Cornish Mining World Heritage Site gets £1m for Wheal Busy conservation

Cornish Mining Landscape, News, Uncategorized
Wheal Busy Smithy Funding 1

One of the two impressive cast iron lintels of the Smithy, which give an indication of the proud 
spirit the mine company wished to convey through its reworking of Wheal Busy in the 1870s.
(Image: Ainsley Cocks)

Since 2014 the World Heritage site has prioritised Wheal Busy Smithy as a conservation project and for many years before this members of the team, the local community and Cornwall Council have searched for a solution to preserve this fantastic piece of history, which is a noted feature of ‘Outstanding Universal Value’ within the World Heritage Site.

Whilst being a well-known feature in the Chacewater area, the building has unfortunately been underutilised for some time which has led to deterioration of the scantle-slate roofing. The winter storms of 2014 also caused the partial collapse of the building’s south eastern corner, increasing concerns about its continued stability.

In 2018 the World Heritage Office approached Highways England with the aim of getting the Smithy included as one of the projects to be funded by the Highways England A30 Environmental Designated Funds. Since then the World Heritage Team has worked with Highways England, Arup contractors, Members of the Chasewater Parish Council and Tregothnan Estate to get the project approved for funding. We are delighted to announce that this project has now been approved for £1 million in funding. The Smithy is likely to be developed for community usage.

The Smithy workshop at Wheal Busy near the former mining village of Chacewater is unique within the Cornwall and West Devon Mining Landscape World Heritage Site and is thought to be the largest historic blacksmiths on a metalliferous mine in Britain.

Wheal Busy is a very important name in the annals of Cornish mining. The production of copper and tin in the area around Chacewater dates from the seventeenth to the early twentieth centuries, with the mine first being mentioned in 1666. Wheal Busy also saw the successive installation of early innovations in steam technology; a Newcomen atmospheric engine was at work dewatering the mine by around 1726, with this role assumed by a Smeaton improved atmospheric engine by 1775-1776. Eventually a Boulton & Watt separate condenser engine was installed, this being the first of its type to operate in Cornwall when it was put to work by its designer James Watt in 1777.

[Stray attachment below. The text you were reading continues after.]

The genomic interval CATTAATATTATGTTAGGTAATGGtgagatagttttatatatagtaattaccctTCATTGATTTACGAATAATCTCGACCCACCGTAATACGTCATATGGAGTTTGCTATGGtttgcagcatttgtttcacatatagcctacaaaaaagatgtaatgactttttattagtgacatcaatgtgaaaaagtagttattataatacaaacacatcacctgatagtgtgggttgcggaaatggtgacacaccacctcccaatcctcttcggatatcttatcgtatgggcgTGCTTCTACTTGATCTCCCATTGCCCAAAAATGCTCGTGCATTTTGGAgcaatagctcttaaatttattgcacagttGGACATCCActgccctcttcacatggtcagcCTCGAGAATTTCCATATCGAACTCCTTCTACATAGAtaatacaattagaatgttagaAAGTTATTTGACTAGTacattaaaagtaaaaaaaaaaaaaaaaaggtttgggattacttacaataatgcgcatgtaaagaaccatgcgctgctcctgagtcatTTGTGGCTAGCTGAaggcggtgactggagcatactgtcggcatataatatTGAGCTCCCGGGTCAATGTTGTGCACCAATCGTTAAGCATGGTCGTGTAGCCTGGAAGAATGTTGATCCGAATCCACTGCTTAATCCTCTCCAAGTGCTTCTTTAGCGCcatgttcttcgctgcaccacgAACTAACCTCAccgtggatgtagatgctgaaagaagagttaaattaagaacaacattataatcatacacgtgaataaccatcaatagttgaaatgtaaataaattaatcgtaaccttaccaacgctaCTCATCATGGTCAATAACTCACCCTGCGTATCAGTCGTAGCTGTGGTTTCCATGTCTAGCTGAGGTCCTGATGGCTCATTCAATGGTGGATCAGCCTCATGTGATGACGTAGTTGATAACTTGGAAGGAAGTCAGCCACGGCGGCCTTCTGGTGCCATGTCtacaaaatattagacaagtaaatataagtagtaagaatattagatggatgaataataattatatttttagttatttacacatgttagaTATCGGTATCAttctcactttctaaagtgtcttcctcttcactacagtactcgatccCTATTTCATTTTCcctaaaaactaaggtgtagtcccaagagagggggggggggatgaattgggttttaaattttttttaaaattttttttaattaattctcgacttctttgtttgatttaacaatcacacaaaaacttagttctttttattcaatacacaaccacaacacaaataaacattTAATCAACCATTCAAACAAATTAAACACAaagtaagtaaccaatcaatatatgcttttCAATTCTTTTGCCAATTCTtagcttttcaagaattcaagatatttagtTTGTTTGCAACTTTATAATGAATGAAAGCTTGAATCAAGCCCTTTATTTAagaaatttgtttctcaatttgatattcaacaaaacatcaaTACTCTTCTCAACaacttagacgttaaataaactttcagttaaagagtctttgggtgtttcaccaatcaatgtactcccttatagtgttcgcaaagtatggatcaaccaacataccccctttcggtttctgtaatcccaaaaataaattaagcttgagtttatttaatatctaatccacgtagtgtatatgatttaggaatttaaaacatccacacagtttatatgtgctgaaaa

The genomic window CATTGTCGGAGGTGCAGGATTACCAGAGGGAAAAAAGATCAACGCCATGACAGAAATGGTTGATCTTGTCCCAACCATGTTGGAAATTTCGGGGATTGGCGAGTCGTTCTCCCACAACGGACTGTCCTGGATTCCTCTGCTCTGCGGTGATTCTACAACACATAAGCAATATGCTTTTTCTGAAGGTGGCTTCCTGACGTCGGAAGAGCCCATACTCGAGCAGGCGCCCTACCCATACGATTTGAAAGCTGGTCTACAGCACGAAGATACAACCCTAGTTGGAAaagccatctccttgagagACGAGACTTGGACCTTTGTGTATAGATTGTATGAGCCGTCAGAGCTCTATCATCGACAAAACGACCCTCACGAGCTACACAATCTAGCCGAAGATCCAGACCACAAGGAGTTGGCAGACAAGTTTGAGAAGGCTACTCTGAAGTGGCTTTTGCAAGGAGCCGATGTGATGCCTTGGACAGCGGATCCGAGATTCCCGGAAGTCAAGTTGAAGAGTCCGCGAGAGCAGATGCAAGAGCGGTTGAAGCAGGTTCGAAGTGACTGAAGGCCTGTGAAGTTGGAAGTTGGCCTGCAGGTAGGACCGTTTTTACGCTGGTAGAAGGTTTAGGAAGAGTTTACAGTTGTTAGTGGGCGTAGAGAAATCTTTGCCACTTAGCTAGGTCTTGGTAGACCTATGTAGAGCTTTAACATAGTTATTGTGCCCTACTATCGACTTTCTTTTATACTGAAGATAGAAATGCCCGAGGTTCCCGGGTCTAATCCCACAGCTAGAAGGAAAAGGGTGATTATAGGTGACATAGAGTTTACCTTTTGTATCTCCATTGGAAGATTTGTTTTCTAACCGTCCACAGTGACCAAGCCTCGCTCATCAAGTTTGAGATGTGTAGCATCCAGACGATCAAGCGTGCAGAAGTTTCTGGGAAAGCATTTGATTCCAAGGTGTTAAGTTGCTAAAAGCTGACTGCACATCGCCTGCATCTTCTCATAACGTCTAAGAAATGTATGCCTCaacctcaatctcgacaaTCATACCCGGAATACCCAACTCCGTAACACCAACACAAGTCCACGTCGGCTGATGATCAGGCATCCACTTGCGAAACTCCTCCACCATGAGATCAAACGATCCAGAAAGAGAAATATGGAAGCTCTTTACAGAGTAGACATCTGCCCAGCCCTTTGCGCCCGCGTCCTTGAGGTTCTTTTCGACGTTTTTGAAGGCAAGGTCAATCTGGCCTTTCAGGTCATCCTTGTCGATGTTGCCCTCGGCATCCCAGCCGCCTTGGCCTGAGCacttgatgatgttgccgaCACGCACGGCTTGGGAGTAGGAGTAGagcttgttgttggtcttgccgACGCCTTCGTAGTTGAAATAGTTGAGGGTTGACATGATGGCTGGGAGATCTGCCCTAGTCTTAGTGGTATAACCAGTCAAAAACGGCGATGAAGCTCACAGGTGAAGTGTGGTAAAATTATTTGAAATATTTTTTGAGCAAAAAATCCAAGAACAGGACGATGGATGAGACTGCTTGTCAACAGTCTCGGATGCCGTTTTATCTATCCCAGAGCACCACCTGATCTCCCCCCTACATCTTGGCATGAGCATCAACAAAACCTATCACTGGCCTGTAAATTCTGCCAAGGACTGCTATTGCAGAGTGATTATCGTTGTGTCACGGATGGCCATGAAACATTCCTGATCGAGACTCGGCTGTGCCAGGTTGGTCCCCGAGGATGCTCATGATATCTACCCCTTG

As an acknowledged feature of ‘Outstanding Universal Value’, or international significance, within the World Heritage Site, the preservation of the Smithy is of the highest priority to the World Heritage Site team. Designated a Grade II Listed building, the Smithy has an extensive scantle-slate roof and impressive cast iron lintels over its two main entrances. The building owes much of its grand form to a major reworking of the mine in the 1870s and the lintels boldly proclaim the title: ‘Great Wheal Busy Mines 1872’.

Julian German, Chair of the World Heritage Site Partnership, commented that “the Partnership very much welcome the support that Highways England have pledged through the A30 Environmental Designated Funds scheme. The Wheal Busy Smithy poses a significant conservation challenge but this announcement will enable the emergency stabilisation of the building, which is a well-known and highly regarded feature of international importance within the World Heritage Site.”

The World Heritage Site team are delighted that funding has been approved for the Smithy and look forward to working closely with Highways England, the Tregothnan Estate and the community of Chacewater to deliver the much-needed conservation of this unique aspect of Cornwall’s mining heritage.

Cornish ‘Man Engine’ wins HLF best arts award

Arts, Awards, Celebration, communications, Cornish Mining Landscape, Culture, News, Performance, Photograph, Technology, Tourism, UNESCO, World Heritage Sites